Blatter insists in a letter sent to 208 national associations and published Wednesday that he can provide “stability, continuity and reliability” in a world of political and economic turmoil.
It’s Blatter’s first campaign statement since being challenged last month by former ally Mohamed bin Hammam of Qatar, who has pledged to share even more of FIFA’s wealth with voters. Bin Hammam is not mentioned in the four-page letter.
The 75-year-old Swiss, who has led soccer’s world governing body since 1998, seeks a fourth four-year term that he says will be his last.
“I have all the motivation, experience, ideas and energy necessary to complete my mission,” Blatter wrote.
With FIFA often accused of corruption on his watch, Blatter also promised a strong monitoring role for its ethics committee. The panel suspended two members of FIFA’s 24-man executive committee from the 2018 and 2022 World Cup hosting votes last December
“I will ensure discipline, respect and fair play on and off the field,” Blatter said.
Bin Hammam has pledged wider distribution of World Cup profits, which helped create FIFA’s $1.28 billion reserve fund. He said he would double annual grants, giving all 208 members a basic $500,000, and double maximum payments toward Goal program projects to $1 million.
He also promised to share FIFA’s power and jobs with its six confederations, by offering 17 extra seats on the executive body and creating legal and development teams at continental headquarters.
However, public opinion will be less important than support from influential confederation bosses such as Europe’s Michel Platini and Jack Warner from the CONCACAF region of North, Central America and the Caribbean.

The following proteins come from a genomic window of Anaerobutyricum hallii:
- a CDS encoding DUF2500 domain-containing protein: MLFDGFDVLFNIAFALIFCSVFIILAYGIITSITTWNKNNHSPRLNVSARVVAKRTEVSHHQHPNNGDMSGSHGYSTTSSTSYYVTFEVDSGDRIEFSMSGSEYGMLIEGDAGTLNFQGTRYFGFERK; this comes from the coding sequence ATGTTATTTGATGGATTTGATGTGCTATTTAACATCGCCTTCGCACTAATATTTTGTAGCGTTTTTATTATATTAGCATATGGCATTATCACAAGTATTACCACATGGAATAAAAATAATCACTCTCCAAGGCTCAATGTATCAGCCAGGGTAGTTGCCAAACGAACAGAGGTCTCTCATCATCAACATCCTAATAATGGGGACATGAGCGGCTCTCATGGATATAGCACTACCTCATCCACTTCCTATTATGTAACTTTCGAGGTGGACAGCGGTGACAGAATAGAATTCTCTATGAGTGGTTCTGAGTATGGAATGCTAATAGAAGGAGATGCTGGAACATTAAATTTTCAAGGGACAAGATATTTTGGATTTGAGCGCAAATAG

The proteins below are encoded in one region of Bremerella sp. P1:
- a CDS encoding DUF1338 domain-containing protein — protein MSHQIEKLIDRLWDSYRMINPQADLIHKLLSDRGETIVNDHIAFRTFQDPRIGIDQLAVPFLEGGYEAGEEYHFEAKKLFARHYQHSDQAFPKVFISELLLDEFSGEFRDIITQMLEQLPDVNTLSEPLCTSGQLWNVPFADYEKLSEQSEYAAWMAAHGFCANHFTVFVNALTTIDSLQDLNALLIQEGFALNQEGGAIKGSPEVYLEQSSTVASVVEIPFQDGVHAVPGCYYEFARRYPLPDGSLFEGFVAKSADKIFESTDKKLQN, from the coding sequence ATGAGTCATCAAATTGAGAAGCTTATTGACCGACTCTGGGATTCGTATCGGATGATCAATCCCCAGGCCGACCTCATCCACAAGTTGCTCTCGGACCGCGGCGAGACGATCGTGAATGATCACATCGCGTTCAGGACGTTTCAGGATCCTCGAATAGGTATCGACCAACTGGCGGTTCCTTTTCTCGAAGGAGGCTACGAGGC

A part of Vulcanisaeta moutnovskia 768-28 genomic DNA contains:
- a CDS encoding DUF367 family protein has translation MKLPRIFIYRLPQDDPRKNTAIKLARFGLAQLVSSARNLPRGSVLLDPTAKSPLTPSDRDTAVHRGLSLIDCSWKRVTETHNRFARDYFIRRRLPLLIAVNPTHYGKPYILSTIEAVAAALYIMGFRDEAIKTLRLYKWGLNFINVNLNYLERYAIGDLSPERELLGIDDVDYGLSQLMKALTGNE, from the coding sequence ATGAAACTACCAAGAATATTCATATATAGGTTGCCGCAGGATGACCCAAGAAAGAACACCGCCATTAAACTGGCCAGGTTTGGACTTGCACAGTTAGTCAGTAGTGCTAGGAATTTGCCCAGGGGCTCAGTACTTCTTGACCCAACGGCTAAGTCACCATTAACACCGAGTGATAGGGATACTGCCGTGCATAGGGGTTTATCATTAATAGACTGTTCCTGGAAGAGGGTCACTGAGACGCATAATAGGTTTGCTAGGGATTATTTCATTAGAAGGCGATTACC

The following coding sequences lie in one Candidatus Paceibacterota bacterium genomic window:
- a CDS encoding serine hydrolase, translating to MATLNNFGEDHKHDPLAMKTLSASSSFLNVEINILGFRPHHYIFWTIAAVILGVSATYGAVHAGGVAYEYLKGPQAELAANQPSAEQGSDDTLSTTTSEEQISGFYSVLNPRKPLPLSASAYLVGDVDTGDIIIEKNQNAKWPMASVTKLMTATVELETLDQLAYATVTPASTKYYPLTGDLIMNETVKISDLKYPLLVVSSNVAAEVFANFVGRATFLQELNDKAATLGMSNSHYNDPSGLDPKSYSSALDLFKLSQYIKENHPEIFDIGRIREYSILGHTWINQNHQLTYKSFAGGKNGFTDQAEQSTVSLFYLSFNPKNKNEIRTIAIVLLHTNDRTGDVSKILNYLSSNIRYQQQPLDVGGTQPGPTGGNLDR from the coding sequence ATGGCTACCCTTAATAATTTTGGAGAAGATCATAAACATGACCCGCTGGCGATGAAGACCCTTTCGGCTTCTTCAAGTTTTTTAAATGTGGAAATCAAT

“I will make a statement at the beginning of May about the position of UEFA,” Platini said Wednesday in London.
Platini is scheduled to represent his 53-member group at the South American soccer congress in May 1 in Asuncion, Paraguay, and the CONCACAF gathering May 3 in Miami.
Blatter’s letter opened with descriptions of a world affected by “natural and nuclear catastrophes,” financial turmoil and “political instability and revolution in many regions.”
“We do not need revolution within FIFA, but the continuous evolution and improvement of our game and our organization,” he added.
Blatter reminded voters that FIFA has organized 49 tournaments, including three World Cups, under his leadership and vastly increased revenues and spending, thanks to “the professionalism of FIFA’s administration.”
FIFA election rules require the winning candidate to get a two-thirds majority of votes cast in the first ballot, or a majority in the second. Suspended members, which currently includes Bosnia-Herzegovina and Brunei, can’t attend the congress in Zurich or vote.
Blatter closed by urging voters “let’s go for it _ together.”
AP Sports Writer Rob Harris in London contributed to this report.
By Rand Paul
Obama acts as though we no longer have a Constitution
Independent voices from the TWT Communities
Al Maurer provides a common sense, conservatarian, Constitutional conservative perspective from the battleground state of Colorado
A twenty-something’s musings on religion and today.
In a world that is increasingly complex, we need to seek greater awareness of the blending of cultures and America's changing role in a global community.
Television commentary, reviews, news and nonstop DVR catch-up.
Benghazi: The anatomy of a scandal
Vietnam Memorial adds four names
Cinco de Mayo on the Mall
NRA kicks off annual convention
California wildfires wreak havoc